3 Ways Writers Can Produce Their Best Work IMMEDIATELY (Number Two)

Writing is on the table for today’s discussion. Yes, indeedie. And, I’m going to let you in on a little not-so-well-kept secret of mine — I ABSOLUTELY LOVE to write! I think the writing gene’s been in my unofficial DNA since the beginning of my existence. However, the gene seemed to lie dormant until I was of middle school age. And, something word-like started blooming inside of me.

As time would press on, that writing gene became more dominant in my personal make-up as I ventured into higher education and adulthood — until it finally fully-activated in my middle-aged years.

What’s ironic is I NEVER anticipated, as a young adult in my 20’s, that I’d be doing what I’m doing as an older adult in my 40’s. But, I’m intrigued by the journey I’ve taken and I’m totally head over heels. Like I said before, I LOVE writing.

(And if you don’t believe me, just check out this BIG REVEAL that represents just how passionate I am about this whole writing thing.)

Now, I want to bring you along with me, so we can continue the discussion from last Monday’s post. I vividly recall starting in on INCENTIVIZING THE WRITER by focusing on universal writing tips that work across the board for everyone no matter what you’re writing about.

The number one tip was to write during the time(s) of day where you’ll get “real” work done. It was a great way to open up discussion on ways writers can produce their best work IMMEDIATELY. And, you’ll just have to take my written word for it, or check it out for yourself here. Either way, we’re moving on, my friend. Because, I have the “number two” tip to keep me pretty occupied for today.

So, let’s take the writing discussion to:

Number Two: Write on Subject Matter You Enjoy.

Seems pretty elementary, my dear. Doesn’t it?

Well, yes. Unless it isn’t.

And here’s why . . .

You can’t possibly tell me that ALL writers are writing about subject matter they enjoy or in writing niches that are their jam. No, I’ll never believe it, because I know it isn’t true.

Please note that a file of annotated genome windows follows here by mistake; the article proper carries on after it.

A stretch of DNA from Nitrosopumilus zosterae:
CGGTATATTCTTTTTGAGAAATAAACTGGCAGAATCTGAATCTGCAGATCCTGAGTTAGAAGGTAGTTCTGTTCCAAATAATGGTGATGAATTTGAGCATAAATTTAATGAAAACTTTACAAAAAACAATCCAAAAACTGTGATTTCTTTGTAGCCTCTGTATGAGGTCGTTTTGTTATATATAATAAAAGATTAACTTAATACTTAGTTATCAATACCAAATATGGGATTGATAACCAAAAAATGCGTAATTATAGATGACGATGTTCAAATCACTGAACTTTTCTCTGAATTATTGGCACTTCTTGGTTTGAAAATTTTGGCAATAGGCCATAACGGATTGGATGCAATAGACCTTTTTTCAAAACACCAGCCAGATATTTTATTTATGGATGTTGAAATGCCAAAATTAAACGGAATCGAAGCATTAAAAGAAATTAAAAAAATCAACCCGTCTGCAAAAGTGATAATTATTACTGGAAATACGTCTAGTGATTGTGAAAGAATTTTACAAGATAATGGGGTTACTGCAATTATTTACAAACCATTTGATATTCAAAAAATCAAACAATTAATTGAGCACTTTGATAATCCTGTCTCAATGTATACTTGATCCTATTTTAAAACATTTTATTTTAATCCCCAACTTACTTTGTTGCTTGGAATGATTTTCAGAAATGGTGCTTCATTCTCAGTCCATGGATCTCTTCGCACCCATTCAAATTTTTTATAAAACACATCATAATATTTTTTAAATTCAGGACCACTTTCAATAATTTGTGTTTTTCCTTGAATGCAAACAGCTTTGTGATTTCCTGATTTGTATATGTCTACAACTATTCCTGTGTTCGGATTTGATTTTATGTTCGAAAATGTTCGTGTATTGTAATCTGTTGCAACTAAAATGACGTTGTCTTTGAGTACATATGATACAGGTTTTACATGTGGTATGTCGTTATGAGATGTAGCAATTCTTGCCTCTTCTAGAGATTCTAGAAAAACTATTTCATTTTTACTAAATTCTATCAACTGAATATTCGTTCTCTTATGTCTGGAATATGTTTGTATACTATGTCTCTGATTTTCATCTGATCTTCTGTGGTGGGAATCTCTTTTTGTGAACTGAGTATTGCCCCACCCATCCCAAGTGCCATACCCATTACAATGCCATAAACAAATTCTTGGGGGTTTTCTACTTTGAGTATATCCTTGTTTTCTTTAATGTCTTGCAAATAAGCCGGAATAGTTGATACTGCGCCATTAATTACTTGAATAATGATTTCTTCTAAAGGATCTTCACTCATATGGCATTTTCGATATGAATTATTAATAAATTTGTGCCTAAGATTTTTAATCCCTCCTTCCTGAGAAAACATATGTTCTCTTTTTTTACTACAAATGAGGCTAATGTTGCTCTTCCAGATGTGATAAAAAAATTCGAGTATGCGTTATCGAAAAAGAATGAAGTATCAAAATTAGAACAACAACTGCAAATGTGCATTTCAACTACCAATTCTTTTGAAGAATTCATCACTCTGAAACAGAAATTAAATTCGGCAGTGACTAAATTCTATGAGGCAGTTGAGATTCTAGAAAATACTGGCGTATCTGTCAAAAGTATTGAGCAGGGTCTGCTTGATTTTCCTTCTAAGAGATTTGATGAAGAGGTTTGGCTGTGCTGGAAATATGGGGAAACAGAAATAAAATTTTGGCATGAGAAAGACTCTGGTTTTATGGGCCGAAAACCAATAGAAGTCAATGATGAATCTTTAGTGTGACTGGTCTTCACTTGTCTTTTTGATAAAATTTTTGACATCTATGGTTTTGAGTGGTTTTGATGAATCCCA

Not all writing assignments are created equally-appealing to the writer. As a matter of fact, it’s actually pretty counterproductive to spend creative energy on an activity you love (like writing) but on written subject matter you just don’t have feelings for. Such a disjointed relationship can’t last for all that long.

But, don’t get me wrong. The highly-skilled writing professional can, sometimes, pull off the unimaginable. Let’s just call it “fake it” for lack of a better term. I mean he or she has been known to put out some stellar wordsmithing, even when the true feelings aren’t there. It happens. But again, how long can such an incompatible relationship sustain itself? Seems like a pretty miserable pairing of creative potential.

Which brings me back to . . .

Number Two: Write on Subject Matter You Enjoy.

You owe it to yourself and your topic/niche to make this tip a priority in your creative endeavors. Wouldn’t it benefit you (as a writer) and your reading audience MORE to simply write about the stuff you enjoy? It’s a rhetorical question, but you know you need to answer with the affirmative, don’t you?


Okay, I’ll stop with the questions. But, I really want you to contemplate what I’m saying here. Your time and efforts would be better spent by writing about topics that make you and your writing come alive. When you feel what you write, so can your readers. And when you don’t feel what you write, THEN . . . (fill in the blank).

Let’s just be REAL. Spending time doing what you enjoy is so much more rewarding than not. You can flow more smoothly when you’re in your true creative zone, writing on subject matter that you feel something for. In such instances, a true marrying of the writer and topic comes out loud and clear in the text.

Furthermore, if you keep functioning in a space where there’s no feeling or connection in your writing, then I’m afraid you’ll lose those readers who need to FEEL some connection and relation to the content they’re reading. (Simply stated, no one wants to read content that its own writer has rejected.)

And avid readers of content can easily spot a genuine love between writer and the written word, which translates into the type of connection with content that the reader wholeheartedly wants to experience over and over again.

So, give the reader what he or she wants.

In fact, just do YOURSELF a favor — simplify things and find subjects you enjoy. Then, GO write about them. I DARE YOU!


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